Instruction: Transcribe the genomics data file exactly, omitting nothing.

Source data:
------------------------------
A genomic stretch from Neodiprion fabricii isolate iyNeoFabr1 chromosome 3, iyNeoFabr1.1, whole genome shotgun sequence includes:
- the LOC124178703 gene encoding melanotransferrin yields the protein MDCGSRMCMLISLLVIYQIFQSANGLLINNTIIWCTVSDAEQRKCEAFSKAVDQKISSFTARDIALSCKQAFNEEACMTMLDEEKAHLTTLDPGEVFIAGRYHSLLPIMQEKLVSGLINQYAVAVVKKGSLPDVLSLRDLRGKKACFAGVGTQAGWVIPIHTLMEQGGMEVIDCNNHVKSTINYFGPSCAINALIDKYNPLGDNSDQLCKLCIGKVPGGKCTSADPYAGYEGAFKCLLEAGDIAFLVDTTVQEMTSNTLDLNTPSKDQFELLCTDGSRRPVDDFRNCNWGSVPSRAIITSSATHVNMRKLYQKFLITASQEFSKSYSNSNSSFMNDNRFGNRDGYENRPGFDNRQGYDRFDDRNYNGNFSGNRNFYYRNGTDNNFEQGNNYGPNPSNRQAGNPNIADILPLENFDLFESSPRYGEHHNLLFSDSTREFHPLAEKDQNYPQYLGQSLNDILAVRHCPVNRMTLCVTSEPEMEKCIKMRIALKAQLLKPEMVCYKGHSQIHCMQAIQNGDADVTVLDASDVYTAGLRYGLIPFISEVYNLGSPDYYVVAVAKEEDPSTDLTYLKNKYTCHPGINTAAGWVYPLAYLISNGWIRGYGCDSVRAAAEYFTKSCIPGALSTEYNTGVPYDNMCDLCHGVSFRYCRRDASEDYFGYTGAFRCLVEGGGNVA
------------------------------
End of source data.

A genomic stretch from Neodiprion fabricii isolate iyNeoFabr1 chromosome 3, iyNeoFabr1.1, whole genome shotgun sequence includes:
- the LOC124178703 gene encoding melanotransferrin yields the protein MDCGSRMCMLISLLVIYQIFQSANGLLINNTIIWCTVSDAEQRKCEAFSKAVDQKISSFTARDIALSCKQAFNEEACMTMLDEEKAHLTTLDPGEVFIAGRYHSLLPIMQEKLVSGLINQYAVAVVKKGSLPDVLSLRDLRGKKACFAGVGTQAGWVIPIHTLMEQGGMEVIDCNNHVKSTINYFGPSCAINALIDKYNPLGDNSDQLCKLCIGKVPGGKCTSADPYAGYEGAFKCLLEAGDIAFLVDTTVQEMTSNTLDLNTPSKDQFELLCTDGSRRPVDDFRNCNWGSVPSRAIITSSATHVNMRKLYQKFLITASQEFSKSYSNSNSSFMNDNRFGNRDGYENRPGFDNRQGYDRFDDRNYNGNFSGNRNFYYRNGTDNNFEQGNNYGPNPSNRQAGNPNIADILPLENFDLFESSPRYGEHHNLLFSDSTREFHPLAEKDQNYPQYLGQSLNDILAVRHCPVNRMTLCVTSEPEMEKCIKMRIALKAQLLKPEMVCYKGHSQIHCMQAIQNGDADVTVLDASDVYTAGLRYGLIPFISEVYNLGSPDYYVVAVAKEEDPSTDLTYLKNKYTCHPGINTAAGWVYPLAYLISNGWIRGYGCDSVRAAAEYFTKSCIPGALSTEYNTGVPYDNMCDLCHGVSFRYCRRDASEDYFGYTGAFRCLVEGGGNVA